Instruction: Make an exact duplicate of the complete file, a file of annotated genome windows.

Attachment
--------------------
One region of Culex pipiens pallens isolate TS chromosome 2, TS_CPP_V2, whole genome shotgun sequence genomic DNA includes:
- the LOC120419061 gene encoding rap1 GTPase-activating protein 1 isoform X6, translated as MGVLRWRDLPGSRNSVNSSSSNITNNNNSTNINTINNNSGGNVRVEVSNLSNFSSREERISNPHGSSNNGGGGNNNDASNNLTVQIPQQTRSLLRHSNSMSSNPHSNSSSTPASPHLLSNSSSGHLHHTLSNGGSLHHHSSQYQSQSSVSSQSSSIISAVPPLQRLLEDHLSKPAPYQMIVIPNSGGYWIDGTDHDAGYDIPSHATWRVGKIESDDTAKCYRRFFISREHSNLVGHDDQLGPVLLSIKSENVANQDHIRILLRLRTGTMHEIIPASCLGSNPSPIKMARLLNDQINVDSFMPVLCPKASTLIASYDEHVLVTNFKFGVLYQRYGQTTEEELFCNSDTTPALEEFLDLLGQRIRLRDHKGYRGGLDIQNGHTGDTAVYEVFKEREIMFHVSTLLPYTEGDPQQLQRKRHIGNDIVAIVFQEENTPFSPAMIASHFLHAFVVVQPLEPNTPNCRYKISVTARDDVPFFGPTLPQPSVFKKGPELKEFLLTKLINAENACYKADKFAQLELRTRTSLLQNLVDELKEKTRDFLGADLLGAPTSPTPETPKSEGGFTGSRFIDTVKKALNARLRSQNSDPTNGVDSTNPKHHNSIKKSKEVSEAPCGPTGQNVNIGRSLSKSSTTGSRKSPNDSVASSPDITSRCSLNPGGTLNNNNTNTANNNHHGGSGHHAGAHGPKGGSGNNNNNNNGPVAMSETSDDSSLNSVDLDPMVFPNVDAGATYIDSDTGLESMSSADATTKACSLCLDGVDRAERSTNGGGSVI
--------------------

One region of Culex pipiens pallens isolate TS chromosome 2, TS_CPP_V2, whole genome shotgun sequence genomic DNA includes:
- the LOC120419061 gene encoding rap1 GTPase-activating protein 1 isoform X6, translated as MGVLRWRDLPGSRNSVNSSSSNITNNNNSTNINTINNNSGGNVRVEVSNLSNFSSREERISNPHGSSNNGGGGNNNDASNNLTVQIPQQTRSLLRHSNSMSSNPHSNSSSTPASPHLLSNSSSGHLHHTLSNGGSLHHHSSQYQSQSSVSSQSSSIISAVPPLQRLLEDHLSKPAPYQMIVIPNSGGYWIDGTDHDAGYDIPSHATWRVGKIESDDTAKCYRRFFISREHSNLVGHDDQLGPVLLSIKSENVANQDHIRILLRLRTGTMHEIIPASCLGSNPSPIKMARLLNDQINVDSFMPVLCPKASTLIASYDEHVLVTNFKFGVLYQRYGQTTEEELFCNSDTTPALEEFLDLLGQRIRLRDHKGYRGGLDIQNGHTGDTAVYEVFKEREIMFHVSTLLPYTEGDPQQLQRKRHIGNDIVAIVFQEENTPFSPAMIASHFLHAFVVVQPLEPNTPNCRYKISVTARDDVPFFGPTLPQPSVFKKGPELKEFLLTKLINAENACYKADKFAQLELRTRTSLLQNLVDELKEKTRDFLGADLLGAPTSPTPETPKSEGGFTGSRFIDTVKKALNARLRSQNSDPTNGVDSTNPKHHNSIKKSKEVSEAPCGPTGQNVNIGRSLSKSSTTGSRKSPNDSVASSPDITSRCSLNPGGTLNNNNTNTANNNHHGGSGHHAGAHGPKGGSGNNNNNNNGPVAMSETSDDSSLNSVDLDPMVFPNVDAGATYIDSDTGLESMSSADATTKACSLCLDGVDRAERSTNGGGSVI